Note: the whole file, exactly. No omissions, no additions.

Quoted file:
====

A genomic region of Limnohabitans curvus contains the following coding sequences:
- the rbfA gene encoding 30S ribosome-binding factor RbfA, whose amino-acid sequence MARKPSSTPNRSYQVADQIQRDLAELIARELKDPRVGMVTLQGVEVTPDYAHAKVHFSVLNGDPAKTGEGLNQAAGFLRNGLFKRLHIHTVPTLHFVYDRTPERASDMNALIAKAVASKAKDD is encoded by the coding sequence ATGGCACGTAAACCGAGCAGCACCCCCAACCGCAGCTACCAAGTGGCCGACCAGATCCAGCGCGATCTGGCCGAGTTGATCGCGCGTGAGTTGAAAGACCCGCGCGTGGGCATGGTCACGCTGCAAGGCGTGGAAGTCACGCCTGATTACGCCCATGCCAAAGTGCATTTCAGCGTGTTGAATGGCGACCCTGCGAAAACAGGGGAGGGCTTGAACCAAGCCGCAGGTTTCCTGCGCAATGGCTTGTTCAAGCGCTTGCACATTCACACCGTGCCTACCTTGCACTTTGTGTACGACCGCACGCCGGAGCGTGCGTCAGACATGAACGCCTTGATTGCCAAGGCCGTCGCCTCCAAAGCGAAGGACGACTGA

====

A genomic region of Limnohabitans curvus contains the following coding sequences:
- the rbfA gene encoding 30S ribosome-binding factor RbfA, whose amino-acid sequence MARKPSSTPNRSYQVADQIQRDLAELIARELKDPRVGMVTLQGVEVTPDYAHAKVHFSVLNGDPAKTGEGLNQAAGFLRNGLFKRLHIHTVPTLHFVYDRTPERASDMNALIAKAVASKAKDD is encoded by the coding sequence ATGGCACGTAAACCGAGCAGCACCCCCAACCGCAGCTACCAAGTGGCCGACCAGATCCAGCGCGATCTGGCCGAGTTGATCGCGCGTGAGTTGAAAGACCCGCGCGTGGGCATGGTCACGCTGCAAGGCGTGGAAGTCACGCCTGATTACGCCCATGCCAAAGTGCATTTCAGCGTGTTGAATGGCGACCCTGCGAAAACAGGGGAGGGCTTGAACCAAGCCGCAGGTTTCCTGCGCAATGGCTTGTTCAAGCGCTTGCACATTCACACCGTGCCTACCTTGCACTTTGTGTACGACCGCACGCCGGAGCGTGCGTCAGACATGAACGCCTTGATTGCCAAGGCCGTCGCCTCCAAAGCGAAGGACGACTGA